Surprising? Not in the least.
President Donald Trump announced Monday his intentions to end preferential treatment for India and Turkey that allows billions of dollars’ worth of exports to enter the U.S. duty-free.Is a lack of access to Indian markets the only reason Trump has decided to target India?
The biggest beneficiary of the so-called Generalized System of Preferences, India exported $5.6 billion of products to the U.S. duty-free in 2017 thanks to the program, and Turkey was No. 5 on the list, importing $1.7 billion of products duty-free.
Trump has frequently taken India to task for its tariffs on U.S. imports. “I am taking this step because, after intensive engagement between the United States and the government of India, I have determined that India has not assured the United States that it will provide equitable and reasonable access to the markets of India,” Trump told congressional leaders in a letter.
Could there be other reasons? Of course there could be! Starting to feel like sanctioning without calling it sanctions..
1- Refusal to comply with ostracizing Venezuela
2- Trading with IranIndia refuses to join efforts to recognise self-declared president of VenezuelaIndia on Friday refused to be part of any efforts to recognise self-declared president of Venezuela and asserted that it is for the people of that country to find political solution obliquely rejecting outside interference in a country's internal affairs.The hardline US National Security Adviser John Bolton has issued a warning to India against buying Venezuelan oil, saying it "will not be forgotten"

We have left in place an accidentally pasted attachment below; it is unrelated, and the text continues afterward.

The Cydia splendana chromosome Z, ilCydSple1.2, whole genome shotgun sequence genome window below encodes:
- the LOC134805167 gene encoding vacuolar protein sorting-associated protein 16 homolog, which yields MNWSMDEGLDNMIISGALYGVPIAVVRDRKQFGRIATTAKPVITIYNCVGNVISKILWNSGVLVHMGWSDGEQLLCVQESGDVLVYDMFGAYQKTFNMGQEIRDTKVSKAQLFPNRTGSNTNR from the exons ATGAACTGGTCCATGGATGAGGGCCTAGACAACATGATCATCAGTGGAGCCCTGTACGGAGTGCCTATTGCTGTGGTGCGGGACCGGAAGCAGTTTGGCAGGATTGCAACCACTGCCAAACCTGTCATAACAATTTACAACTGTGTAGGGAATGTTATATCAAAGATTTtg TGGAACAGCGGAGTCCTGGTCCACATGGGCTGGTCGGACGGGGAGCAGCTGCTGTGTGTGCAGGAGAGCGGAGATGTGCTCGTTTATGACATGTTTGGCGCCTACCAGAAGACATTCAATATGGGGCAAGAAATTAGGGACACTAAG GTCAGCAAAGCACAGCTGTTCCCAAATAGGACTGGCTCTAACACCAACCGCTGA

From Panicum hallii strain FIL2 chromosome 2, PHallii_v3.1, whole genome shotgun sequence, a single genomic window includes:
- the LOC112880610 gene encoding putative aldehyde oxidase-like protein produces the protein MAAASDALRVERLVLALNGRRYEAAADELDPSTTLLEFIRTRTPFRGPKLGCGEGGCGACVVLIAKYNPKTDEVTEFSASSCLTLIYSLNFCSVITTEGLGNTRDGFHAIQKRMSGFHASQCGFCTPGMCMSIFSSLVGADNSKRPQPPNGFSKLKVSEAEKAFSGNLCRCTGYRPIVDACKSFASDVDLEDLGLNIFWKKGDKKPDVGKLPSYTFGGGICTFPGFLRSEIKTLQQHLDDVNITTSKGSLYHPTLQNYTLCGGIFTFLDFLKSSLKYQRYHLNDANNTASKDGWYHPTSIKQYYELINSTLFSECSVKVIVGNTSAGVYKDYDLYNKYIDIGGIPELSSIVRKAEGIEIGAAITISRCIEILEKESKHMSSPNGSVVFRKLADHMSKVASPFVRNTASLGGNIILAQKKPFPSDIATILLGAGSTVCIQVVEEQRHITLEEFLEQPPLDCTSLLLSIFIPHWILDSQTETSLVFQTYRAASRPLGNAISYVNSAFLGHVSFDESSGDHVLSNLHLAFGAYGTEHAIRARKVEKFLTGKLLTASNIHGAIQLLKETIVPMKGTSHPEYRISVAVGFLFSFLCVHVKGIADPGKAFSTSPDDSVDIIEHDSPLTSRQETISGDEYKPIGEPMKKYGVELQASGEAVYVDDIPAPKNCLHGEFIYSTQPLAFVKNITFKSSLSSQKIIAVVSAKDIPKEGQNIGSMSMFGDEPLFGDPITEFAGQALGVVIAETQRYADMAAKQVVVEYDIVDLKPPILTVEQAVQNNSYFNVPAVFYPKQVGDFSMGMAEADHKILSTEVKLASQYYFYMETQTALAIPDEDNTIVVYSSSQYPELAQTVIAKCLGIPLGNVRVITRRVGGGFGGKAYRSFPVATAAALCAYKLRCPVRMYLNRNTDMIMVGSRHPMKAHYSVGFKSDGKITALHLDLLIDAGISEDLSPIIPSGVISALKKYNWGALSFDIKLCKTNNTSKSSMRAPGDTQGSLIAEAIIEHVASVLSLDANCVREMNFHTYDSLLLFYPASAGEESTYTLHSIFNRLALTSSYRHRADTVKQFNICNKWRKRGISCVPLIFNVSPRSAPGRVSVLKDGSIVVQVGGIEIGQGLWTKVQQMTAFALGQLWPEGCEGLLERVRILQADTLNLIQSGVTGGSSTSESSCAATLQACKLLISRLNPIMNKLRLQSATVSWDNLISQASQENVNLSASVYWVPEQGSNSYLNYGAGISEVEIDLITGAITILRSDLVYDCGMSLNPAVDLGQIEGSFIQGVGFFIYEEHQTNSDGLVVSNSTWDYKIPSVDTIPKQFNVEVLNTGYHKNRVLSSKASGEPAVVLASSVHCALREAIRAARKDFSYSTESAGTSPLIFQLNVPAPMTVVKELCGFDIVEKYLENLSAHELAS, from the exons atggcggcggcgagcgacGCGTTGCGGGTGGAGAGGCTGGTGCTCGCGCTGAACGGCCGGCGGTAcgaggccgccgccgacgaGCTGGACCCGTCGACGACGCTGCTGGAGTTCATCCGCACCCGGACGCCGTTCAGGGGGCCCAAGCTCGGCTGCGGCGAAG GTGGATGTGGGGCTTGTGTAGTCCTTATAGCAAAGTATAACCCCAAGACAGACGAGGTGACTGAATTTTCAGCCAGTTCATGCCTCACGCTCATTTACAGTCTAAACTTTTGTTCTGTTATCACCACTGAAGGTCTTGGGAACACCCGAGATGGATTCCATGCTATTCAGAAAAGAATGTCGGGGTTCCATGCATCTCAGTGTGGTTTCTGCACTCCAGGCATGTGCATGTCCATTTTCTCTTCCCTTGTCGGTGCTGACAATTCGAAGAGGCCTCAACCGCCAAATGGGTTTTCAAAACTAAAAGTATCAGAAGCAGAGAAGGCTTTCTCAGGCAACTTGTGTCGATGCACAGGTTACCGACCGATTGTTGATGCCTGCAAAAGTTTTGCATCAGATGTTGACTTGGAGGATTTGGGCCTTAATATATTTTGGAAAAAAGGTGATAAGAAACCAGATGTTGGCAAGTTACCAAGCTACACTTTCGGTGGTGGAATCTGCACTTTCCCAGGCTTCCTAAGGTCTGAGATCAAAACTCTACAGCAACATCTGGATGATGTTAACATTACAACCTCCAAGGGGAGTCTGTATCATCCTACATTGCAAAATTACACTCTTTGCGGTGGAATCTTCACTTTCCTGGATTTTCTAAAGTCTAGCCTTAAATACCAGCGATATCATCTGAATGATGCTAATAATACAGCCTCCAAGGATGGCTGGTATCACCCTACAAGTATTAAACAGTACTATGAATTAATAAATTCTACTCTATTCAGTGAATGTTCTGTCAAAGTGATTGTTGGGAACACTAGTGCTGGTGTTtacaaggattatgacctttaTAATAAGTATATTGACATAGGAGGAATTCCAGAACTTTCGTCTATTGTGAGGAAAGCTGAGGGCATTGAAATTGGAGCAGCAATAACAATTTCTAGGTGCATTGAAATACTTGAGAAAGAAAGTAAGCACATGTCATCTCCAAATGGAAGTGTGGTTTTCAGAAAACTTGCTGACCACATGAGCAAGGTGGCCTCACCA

How about Turkey?
I don't even know where to begin with the many reasons the US would have to target Turkey- Number 5 on the list. Oh let's give it a go! Off the top of my head..
1- Not complying with the remake agenda
2- Won't go along with their own destruction
3- Purchasing s-400's from Russia
4- Cooperating with Russia and Iran
5- Displeasure expressed loud and clear with the attempted coup
6- Cleaned house of US/NATO allies in the Turkish military
7- Displeased with the US refusal to extradite Gulen
8- Wants US proxy PKK/SDF away from their border
9- Pipeline with Russia
10- Trades with Venzuela despite US edicts
10- Trades with Venzuela despite US edicts
I'm sure there are still more reasons the US would target Turkey that have nothing to do with them being # 5 on the list? I mean what about numbers 2, 3 and 4?
As we read on through the Fortune article you get an understanding that, yes, this move is about geopolitics...
Fortune con't: At the Conservative Political Action Conference on Saturday, Trump said, “India is a very high-tariff nation. They charge us a lot. … When we send a motorcycle to India, it’s a 100% tariff. They charge 100%. When India sends a motorcycle to us, we brilliantly charge them nothing.” Trump has mentioned India’s 100% motorcycle tariff before, but in fact Indian President Narendra Modi lowered tariffs on U.S. motorcycles from 75% to 50% in 2018.